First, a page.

On example of an unhealthy thought is jumping to conclusions like "If the doctor sent me for tests, she must be really worried".

The aim is to change unhealthy thoughts and behaviours that maintain health anxiety to those that break this cycle.

CBT looks at ways to challenge the way you interpret symptoms, to encourage a more balanced and realistic view. It should help you to:

  • learn what seems to make the symptoms worse
  • develop methods of coping with the symptoms
  • keep yourself more active, even if you still have symptoms

Find out more about cognitive behavioural therapy.

However, CBT is not the best treatment to try for everyone with health anxiety. Some people may benefit more from a different psychological therapy, such as trauma-focused therapy or a psychotherapy that will help a particular psychological condition. Accurate assessment is needed to select the right treatment for you and for your problem, so, if necessary, you may be referred to a mental health specialist for this next step.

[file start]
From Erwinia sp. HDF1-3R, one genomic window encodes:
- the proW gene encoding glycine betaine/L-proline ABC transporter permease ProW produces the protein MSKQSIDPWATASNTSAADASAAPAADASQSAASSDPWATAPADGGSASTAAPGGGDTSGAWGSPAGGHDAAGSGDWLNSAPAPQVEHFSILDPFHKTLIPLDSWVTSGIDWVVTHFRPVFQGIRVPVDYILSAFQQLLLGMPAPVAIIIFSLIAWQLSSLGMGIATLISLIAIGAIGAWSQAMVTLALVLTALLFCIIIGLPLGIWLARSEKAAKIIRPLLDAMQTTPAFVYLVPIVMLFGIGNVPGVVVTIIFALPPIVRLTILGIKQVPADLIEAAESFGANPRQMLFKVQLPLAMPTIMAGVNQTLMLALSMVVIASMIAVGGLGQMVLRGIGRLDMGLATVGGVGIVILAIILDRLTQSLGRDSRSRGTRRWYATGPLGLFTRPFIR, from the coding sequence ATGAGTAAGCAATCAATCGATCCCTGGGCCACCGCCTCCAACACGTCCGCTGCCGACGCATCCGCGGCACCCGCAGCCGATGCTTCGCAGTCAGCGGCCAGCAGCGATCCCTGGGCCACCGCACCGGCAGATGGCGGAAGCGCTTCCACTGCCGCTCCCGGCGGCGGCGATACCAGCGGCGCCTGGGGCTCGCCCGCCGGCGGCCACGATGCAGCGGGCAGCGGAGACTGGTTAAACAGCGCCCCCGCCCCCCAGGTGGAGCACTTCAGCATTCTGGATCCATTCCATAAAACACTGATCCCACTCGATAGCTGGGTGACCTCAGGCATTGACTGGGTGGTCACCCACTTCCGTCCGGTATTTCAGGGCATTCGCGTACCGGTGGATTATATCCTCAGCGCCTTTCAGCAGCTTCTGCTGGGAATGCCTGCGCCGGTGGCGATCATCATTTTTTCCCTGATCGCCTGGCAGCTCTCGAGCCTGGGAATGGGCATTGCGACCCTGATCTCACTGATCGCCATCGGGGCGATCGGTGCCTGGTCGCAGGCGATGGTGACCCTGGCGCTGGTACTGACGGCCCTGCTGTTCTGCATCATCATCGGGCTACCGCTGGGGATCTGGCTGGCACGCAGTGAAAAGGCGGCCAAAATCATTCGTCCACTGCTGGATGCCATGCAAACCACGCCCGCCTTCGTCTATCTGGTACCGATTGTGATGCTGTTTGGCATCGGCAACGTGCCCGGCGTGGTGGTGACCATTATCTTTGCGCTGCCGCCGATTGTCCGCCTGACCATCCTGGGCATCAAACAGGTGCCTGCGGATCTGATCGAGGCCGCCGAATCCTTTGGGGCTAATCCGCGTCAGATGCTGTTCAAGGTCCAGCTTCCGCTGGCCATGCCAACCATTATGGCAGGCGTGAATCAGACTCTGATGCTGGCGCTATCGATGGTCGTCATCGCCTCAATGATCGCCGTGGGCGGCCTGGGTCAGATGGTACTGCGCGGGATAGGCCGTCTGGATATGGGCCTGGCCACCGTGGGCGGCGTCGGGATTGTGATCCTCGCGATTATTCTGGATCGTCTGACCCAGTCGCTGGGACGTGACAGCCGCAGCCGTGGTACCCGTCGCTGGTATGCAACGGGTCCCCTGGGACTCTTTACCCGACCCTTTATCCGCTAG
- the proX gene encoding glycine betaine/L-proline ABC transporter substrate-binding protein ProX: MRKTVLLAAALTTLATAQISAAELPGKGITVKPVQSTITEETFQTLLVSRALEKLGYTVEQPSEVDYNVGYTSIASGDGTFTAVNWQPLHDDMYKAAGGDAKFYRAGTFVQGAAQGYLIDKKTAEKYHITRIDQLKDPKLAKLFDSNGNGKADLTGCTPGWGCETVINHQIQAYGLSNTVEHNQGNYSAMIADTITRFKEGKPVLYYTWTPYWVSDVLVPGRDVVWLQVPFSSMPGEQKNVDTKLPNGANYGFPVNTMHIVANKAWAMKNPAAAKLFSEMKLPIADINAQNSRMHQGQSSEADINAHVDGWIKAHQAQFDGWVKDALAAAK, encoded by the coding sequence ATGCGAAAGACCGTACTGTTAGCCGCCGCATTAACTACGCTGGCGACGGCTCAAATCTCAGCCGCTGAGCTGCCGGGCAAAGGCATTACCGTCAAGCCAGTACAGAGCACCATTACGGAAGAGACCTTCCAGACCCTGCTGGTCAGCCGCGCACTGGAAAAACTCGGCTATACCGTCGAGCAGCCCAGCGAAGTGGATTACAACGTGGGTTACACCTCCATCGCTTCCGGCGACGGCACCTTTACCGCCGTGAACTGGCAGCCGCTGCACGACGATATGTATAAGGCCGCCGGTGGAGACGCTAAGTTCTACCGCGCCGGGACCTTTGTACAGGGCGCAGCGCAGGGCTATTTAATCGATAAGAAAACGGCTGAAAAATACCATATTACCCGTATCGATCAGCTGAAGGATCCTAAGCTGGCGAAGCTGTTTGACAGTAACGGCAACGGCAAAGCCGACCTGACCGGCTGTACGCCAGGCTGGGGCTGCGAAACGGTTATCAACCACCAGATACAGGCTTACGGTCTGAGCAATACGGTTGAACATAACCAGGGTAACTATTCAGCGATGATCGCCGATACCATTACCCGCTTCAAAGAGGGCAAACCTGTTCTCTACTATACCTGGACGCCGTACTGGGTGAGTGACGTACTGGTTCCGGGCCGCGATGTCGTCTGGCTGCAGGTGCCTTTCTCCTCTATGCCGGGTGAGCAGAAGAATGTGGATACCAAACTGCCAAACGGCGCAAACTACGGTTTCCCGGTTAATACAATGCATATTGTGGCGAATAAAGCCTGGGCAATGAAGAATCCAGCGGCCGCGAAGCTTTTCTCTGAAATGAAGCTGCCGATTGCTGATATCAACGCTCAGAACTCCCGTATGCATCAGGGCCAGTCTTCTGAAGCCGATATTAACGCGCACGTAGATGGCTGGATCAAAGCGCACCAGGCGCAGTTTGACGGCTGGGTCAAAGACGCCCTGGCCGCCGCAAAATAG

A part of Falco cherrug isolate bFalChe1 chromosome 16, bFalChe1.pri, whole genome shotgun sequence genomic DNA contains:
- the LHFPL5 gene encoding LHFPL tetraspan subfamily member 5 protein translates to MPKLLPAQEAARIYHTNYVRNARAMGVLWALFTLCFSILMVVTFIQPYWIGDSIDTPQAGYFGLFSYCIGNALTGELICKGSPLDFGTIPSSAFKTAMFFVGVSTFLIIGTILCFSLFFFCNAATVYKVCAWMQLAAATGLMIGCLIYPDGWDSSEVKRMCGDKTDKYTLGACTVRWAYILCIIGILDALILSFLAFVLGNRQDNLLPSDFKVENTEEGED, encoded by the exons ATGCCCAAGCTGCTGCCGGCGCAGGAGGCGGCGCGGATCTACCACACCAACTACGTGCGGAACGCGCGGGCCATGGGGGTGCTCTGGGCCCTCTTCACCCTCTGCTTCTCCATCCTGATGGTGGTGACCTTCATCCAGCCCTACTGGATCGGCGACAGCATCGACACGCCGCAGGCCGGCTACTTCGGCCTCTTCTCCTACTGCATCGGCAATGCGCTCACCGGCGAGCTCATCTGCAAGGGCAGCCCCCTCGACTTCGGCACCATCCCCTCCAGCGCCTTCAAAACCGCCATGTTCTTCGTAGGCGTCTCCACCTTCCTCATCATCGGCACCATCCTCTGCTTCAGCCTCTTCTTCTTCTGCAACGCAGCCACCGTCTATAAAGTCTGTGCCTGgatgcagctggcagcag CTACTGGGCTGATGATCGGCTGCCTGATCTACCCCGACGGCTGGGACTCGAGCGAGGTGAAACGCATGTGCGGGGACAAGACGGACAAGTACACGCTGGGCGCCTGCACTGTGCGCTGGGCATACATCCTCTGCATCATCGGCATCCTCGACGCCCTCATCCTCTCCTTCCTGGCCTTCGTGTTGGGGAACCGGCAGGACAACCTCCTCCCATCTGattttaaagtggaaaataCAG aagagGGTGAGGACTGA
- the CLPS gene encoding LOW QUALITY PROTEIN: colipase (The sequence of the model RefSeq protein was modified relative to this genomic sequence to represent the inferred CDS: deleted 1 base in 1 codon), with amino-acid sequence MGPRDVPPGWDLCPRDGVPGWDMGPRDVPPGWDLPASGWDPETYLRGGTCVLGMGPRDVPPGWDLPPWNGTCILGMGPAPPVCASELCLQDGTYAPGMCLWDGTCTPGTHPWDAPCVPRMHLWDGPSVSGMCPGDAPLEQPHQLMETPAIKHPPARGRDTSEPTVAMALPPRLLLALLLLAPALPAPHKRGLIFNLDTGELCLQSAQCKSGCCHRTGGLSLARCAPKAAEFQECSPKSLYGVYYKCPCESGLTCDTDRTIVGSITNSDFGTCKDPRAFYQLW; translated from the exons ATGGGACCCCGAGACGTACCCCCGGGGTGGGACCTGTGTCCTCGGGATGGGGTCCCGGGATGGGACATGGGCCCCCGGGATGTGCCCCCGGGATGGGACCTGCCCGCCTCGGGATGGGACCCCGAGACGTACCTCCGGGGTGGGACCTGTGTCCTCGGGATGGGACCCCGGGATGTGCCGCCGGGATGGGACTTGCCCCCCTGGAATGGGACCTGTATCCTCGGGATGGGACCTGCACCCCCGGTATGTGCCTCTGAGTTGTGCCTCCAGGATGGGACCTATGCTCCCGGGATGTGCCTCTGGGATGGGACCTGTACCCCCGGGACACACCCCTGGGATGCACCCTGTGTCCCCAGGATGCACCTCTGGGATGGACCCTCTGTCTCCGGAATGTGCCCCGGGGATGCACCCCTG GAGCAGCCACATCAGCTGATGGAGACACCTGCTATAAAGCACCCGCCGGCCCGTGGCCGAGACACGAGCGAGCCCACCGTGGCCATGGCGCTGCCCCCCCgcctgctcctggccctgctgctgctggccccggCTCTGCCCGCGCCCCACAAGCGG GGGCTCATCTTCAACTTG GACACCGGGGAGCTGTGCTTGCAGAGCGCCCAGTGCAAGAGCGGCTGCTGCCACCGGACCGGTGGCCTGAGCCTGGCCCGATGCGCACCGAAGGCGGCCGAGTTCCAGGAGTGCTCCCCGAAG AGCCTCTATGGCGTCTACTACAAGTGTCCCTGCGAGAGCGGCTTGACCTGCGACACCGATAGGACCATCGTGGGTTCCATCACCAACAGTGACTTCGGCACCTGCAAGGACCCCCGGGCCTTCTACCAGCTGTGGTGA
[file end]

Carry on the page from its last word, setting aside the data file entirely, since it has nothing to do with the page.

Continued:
Medication

Antidepressant medication may be helpful if you have a psychological problem such as depression. For some people, these may work better than CBT. Your doctor can directly prescribe antidepressants or refer you to a mental health specialist for treatment.

However, treating symptoms with drugs is not always the answer. Long-term use of painkillers or sedatives, for example, may lead to dependence. The possible benefits of medication always need to be weighed against the potential side effects.

Content supplied by NHS Choices